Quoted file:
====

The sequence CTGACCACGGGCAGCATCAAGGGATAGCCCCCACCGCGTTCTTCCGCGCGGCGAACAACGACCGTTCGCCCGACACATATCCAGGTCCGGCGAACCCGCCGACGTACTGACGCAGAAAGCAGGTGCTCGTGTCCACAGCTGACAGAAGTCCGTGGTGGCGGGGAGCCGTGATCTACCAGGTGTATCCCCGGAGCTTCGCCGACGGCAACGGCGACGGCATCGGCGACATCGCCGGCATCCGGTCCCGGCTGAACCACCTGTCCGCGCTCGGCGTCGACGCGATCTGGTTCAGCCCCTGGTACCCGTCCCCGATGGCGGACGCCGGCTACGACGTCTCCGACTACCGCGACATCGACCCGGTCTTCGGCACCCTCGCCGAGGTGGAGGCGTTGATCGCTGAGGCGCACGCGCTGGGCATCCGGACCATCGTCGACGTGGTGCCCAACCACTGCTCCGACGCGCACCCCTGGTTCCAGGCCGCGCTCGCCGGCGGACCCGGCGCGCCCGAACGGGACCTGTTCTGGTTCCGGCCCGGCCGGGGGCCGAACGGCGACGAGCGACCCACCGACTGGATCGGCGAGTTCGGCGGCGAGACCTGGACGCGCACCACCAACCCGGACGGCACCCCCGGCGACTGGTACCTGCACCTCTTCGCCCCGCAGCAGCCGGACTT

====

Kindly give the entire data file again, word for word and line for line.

The sequence CTGACCACGGGCAGCATCAAGGGATAGCCCCCACCGCGTTCTTCCGCGCGGCGAACAACGACCGTTCGCCCGACACATATCCAGGTCCGGCGAACCCGCCGACGTACTGACGCAGAAAGCAGGTGCTCGTGTCCACAGCTGACAGAAGTCCGTGGTGGCGGGGAGCCGTGATCTACCAGGTGTATCCCCGGAGCTTCGCCGACGGCAACGGCGACGGCATCGGCGACATCGCCGGCATCCGGTCCCGGCTGAACCACCTGTCCGCGCTCGGCGTCGACGCGATCTGGTTCAGCCCCTGGTACCCGTCCCCGATGGCGGACGCCGGCTACGACGTCTCCGACTACCGCGACATCGACCCGGTCTTCGGCACCCTCGCCGAGGTGGAGGCGTTGATCGCTGAGGCGCACGCGCTGGGCATCCGGACCATCGTCGACGTGGTGCCCAACCACTGCTCCGACGCGCACCCCTGGTTCCAGGCCGCGCTCGCCGGCGGACCCGGCGCGCCCGAACGGGACCTGTTCTGGTTCCGGCCCGGCCGGGGGCCGAACGGCGACGAGCGACCCACCGACTGGATCGGCGAGTTCGGCGGCGAGACCTGGACGCGCACCACCAACCCGGACGGCACCCCCGGCGACTGGTACCTGCACCTCTTCGCCCCGCAGCAGCCGGACTT